Approaching the Hunger Games Trilogy: A Literary and Cultural Analysis

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McFarland, Jul 12, 2012 - Literary Criticism - 206 pages
9 Reviews
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This book addresses Suzanne Collins's work from a number of literary and cultural perspectives in an effort to better understand both its significance and its appeal. It takes an interdisciplinary approach to the Hunger Games trilogy, drawing from literary studies, psychology, gender studies, media studies, philosophy, and cultural studies. An analytical rather than evaluative work, it dispenses with extended theoretical discussions and academic jargon. Assuming that readers are familiar with the entire trilogy, the book also avoids plot summary and character analysis, instead focusing on the significance of the story and its characters. It includes a biographical essay, glossaries, questions for further study, and an extensive bibliography. Instructors considering this book for use in a course may request an examination copy here.
 

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LibraryThing Review

User Review  - benuathanasia - LibraryThing

This is a phenomenal academic look at nearly every aspect of The Hunger Games. The topics and discussion thereof helped unlock new layers of the story to me as well as reveal a great deal about ... Read full review

LibraryThing Review

User Review  - cloudnrain - LibraryThing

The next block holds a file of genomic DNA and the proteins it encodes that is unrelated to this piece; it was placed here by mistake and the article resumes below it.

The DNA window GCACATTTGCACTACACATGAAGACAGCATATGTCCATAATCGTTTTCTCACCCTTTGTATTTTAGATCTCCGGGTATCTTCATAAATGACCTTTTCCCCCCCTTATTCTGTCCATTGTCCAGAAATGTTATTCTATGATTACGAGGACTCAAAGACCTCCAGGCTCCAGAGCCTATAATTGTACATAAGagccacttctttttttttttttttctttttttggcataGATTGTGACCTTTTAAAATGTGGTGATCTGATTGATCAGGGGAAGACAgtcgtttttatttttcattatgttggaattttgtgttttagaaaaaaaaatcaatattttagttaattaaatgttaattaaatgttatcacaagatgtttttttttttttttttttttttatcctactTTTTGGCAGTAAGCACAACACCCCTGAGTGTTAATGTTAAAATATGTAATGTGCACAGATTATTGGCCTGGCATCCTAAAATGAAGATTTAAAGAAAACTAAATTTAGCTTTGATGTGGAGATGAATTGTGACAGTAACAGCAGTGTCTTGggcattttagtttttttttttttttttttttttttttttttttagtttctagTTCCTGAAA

This was a very interesting book to read especially because I am a huge hunger games fan. It really helped when I wrote my jan term paper on the series. Read full review

Contents

Preface
2
Introduction
5
A Biography
13
The Hunger Games Trilogy as a Literary Production
23
Identity Gender and Transgression
44
Conflict Representation and Activism
63
Intelligent Practice Ethics and Law
80
Reality Television and the Hunger Games Trilogy
95
Trauma Recovery and Narrative
125
The Hunger Games Trilogy as Digital Text
139
Glossary of Terms
157
Glossary of Characters
166
Questions for Further Study
172
Bibliography
181
Index
191
Copyright

The Lessons of Panem and District 13
108

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About the author (2012)

The late Tom Henthorne was an associate professor of English and Women’s and Gender Studies at Pace University and director of the American Studies program. He was the author of numerous articles on topics ranging from Cyberspace to Star Wars and wrote a book on Joseph Conrad’s early, postcolonial fiction.

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